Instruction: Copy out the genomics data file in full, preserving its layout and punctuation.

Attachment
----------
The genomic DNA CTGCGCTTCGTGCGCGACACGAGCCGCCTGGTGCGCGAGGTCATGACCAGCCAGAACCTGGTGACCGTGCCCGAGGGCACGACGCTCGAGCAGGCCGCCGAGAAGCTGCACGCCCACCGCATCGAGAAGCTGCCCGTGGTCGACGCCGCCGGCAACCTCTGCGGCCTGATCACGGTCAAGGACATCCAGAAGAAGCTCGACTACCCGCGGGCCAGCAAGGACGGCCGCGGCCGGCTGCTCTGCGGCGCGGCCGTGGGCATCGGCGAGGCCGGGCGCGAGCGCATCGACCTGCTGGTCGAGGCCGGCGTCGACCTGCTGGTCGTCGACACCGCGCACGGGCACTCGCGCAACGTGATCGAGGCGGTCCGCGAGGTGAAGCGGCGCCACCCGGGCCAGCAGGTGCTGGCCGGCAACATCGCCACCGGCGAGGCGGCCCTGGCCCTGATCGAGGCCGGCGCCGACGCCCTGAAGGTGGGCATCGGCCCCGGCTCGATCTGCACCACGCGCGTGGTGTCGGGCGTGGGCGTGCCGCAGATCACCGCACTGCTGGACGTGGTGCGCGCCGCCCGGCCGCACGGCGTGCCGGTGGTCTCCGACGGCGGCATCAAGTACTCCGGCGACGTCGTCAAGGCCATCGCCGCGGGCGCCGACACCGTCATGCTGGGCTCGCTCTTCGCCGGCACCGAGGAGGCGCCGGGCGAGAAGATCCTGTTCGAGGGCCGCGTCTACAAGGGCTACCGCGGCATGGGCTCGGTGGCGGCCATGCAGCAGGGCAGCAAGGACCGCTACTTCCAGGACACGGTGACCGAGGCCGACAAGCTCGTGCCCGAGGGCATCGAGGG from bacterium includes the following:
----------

The genomic DNA CTGCGCTTCGTGCGCGACACGAGCCGCCTGGTGCGCGAGGTCATGACCAGCCAGAACCTGGTGACCGTGCCCGAGGGCACGACGCTCGAGCAGGCCGCCGAGAAGCTGCACGCCCACCGCATCGAGAAGCTGCCCGTGGTCGACGCCGCCGGCAACCTCTGCGGCCTGATCACGGTCAAGGACATCCAGAAGAAGCTCGACTACCCGCGGGCCAGCAAGGACGGCCGCGGCCGGCTGCTCTGCGGCGCGGCCGTGGGCATCGGCGAGGCCGGGCGCGAGCGCATCGACCTGCTGGTCGAGGCCGGCGTCGACCTGCTGGTCGTCGACACCGCGCACGGGCACTCGCGCAACGTGATCGAGGCGGTCCGCGAGGTGAAGCGGCGCCACCCGGGCCAGCAGGTGCTGGCCGGCAACATCGCCACCGGCGAGGCGGCCCTGGCCCTGATCGAGGCCGGCGCCGACGCCCTGAAGGTGGGCATCGGCCCCGGCTCGATCTGCACCACGCGCGTGGTGTCGGGCGTGGGCGTGCCGCAGATCACCGCACTGCTGGACGTGGTGCGCGCCGCCCGGCCGCACGGCGTGCCGGTGGTCTCCGACGGCGGCATCAAGTACTCCGGCGACGTCGTCAAGGCCATCGCCGCGGGCGCCGACACCGTCATGCTGGGCTCGCTCTTCGCCGGCACCGAGGAGGCGCCGGGCGAGAAGATCCTGTTCGAGGGCCGCGTCTACAAGGGCTACCGCGGCATGGGCTCGGTGGCGGCCATGCAGCAGGGCAGCAAGGACCGCTACTTCCAGGACACGGTGACCGAGGCCGACAAGCTCGTGCCCGAGGGCATCGAGGG from bacterium includes the following: